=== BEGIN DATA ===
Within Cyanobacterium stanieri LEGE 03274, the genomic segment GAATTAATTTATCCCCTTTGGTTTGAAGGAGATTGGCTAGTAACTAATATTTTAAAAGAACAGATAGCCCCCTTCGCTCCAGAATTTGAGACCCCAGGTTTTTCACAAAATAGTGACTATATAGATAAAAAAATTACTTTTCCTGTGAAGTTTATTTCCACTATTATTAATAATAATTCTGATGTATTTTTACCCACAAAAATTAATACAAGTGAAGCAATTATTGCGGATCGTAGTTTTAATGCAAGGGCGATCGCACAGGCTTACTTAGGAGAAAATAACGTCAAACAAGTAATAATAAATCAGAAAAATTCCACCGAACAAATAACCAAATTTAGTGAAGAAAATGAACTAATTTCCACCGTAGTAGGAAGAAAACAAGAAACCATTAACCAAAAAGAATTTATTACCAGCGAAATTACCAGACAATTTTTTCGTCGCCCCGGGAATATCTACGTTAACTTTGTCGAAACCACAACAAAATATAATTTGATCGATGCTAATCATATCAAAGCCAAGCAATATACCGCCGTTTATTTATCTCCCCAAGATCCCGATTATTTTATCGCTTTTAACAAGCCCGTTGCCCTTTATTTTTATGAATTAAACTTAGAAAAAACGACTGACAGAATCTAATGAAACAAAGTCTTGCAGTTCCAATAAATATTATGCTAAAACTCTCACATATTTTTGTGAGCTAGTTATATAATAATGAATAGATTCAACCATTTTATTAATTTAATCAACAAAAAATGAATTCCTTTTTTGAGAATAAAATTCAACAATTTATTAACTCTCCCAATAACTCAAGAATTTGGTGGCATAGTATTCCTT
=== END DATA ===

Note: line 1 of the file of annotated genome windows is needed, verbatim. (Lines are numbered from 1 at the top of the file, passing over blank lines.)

Within Cyanobacterium stanieri LEGE 03274, the genomic segment GAATTAATTTATCCCCTTTGGTTTGAAGGAGATTGGCTAGTAACTAATATTTTAAAAGAACAGATAGCCCCCTTCGCTCCAGAATTTGAGACCCCAGGTTTTTCACAAAATAGTGACTATATAGATAAAAAAATTACTTTTCCTGTGAAGTTTATTTCCACTATTATTAATAATAATTCTGATGTATTTTTACCCACAAAAATTAATACAAGTGAAGCAATTATTGCGGATCGTAGTTTTAATGCAAGGGCGATCGCACAGGCTTACTTAGGAGAAAATAACGTCAAACAAGTAATAATAAATCAGAAAAATTCCACCGAACAAATAACCAAATTTAGTGAAGAAAATGAACTAATTTCCACCGTAGTAGGAAGAAAACAAGAAACCATTAACCAAAAAGAATTTATTACCAGCGAAATTACCAGACAATTTTTTCGTCGCCCCGGGAATATCTACGTTAACTTTGTCGAAACCACAACAAAATATAATTTGATCGATGCTAATCATATCAAAGCCAAGCAATATACCGCCGTTTATTTATCTCCCCAAGATCCCGATTATTTTATCGCTTTTAACAAGCCCGTTGCCCTTTATTTTTATGAATTAAACTTAGAAAAAACGACTGACAGAATCTAATGAAACAAAGTCTTGCAGTTCCAATAAATATTATGCTAAAACTCTCACATATTTTTGTGAGCTAGTTATATAATAATGAATAGATTCAACCATTTTATTAATTTAATCAACAAAAAATGAATTCCTTTTTTGAGAATAAAATTCAACAATTTATTAACTCTCCCAATAACTCAAGAATTTGGTGGCATAGTATTCCTT